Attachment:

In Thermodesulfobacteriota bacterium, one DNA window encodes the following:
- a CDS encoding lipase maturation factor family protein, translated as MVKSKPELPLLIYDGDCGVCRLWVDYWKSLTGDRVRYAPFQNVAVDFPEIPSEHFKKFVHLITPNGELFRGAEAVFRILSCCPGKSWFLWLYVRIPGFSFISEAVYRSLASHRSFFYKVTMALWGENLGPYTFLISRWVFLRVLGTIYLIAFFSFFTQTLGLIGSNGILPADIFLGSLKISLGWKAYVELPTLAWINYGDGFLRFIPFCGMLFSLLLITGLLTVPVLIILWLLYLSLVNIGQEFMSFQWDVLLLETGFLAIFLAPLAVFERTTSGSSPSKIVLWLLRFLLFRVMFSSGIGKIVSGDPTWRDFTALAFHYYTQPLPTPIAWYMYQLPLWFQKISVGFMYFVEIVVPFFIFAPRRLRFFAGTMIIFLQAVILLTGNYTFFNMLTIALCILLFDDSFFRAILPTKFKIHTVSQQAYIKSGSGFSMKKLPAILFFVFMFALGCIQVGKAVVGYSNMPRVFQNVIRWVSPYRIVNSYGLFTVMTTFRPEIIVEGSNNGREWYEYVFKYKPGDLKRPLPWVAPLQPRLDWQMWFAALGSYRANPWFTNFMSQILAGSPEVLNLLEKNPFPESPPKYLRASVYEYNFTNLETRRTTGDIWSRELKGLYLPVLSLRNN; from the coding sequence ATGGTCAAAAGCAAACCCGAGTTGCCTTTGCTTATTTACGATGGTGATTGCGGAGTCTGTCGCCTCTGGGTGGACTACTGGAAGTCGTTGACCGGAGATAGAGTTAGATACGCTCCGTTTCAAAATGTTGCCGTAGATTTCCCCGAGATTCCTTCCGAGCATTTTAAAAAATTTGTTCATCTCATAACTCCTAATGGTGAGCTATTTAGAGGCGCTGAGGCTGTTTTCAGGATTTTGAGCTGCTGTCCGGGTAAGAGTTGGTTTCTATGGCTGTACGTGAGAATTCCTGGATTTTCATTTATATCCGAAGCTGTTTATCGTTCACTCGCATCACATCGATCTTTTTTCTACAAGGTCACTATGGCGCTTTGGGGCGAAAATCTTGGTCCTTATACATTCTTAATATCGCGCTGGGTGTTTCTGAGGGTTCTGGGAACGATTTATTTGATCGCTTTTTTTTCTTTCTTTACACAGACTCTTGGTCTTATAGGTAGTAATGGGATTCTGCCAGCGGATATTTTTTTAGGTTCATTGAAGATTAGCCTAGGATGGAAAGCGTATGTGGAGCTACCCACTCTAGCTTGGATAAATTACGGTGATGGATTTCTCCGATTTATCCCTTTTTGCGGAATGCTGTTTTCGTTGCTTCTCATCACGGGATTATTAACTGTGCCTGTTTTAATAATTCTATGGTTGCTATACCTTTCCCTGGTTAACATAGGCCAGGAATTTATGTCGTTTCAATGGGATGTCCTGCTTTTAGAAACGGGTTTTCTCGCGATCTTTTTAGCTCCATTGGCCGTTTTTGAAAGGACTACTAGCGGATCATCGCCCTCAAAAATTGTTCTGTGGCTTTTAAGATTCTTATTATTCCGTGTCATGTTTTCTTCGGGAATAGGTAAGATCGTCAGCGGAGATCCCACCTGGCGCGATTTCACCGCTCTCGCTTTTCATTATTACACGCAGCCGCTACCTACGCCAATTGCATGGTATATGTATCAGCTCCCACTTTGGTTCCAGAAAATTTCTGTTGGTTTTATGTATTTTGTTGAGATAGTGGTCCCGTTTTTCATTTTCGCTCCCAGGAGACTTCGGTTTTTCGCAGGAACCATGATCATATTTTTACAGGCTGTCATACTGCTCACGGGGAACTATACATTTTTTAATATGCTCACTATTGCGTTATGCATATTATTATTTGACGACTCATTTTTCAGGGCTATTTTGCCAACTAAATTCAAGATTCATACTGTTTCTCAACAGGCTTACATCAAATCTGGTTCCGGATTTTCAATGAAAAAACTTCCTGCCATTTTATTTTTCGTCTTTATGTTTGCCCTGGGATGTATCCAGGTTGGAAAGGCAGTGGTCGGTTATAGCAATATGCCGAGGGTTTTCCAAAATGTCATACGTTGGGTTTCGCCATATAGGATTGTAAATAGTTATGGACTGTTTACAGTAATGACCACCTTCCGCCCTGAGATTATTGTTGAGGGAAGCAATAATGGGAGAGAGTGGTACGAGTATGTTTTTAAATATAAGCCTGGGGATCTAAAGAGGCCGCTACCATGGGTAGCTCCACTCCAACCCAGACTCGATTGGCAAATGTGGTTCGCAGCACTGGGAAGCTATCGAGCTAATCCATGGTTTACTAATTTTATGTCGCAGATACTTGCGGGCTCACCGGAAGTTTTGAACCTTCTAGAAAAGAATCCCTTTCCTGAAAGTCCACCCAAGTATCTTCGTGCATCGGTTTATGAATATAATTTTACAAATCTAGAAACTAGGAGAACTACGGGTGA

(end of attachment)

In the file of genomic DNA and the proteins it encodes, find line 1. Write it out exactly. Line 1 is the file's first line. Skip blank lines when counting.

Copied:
In Thermodesulfobacteriota bacterium, one DNA window encodes the following: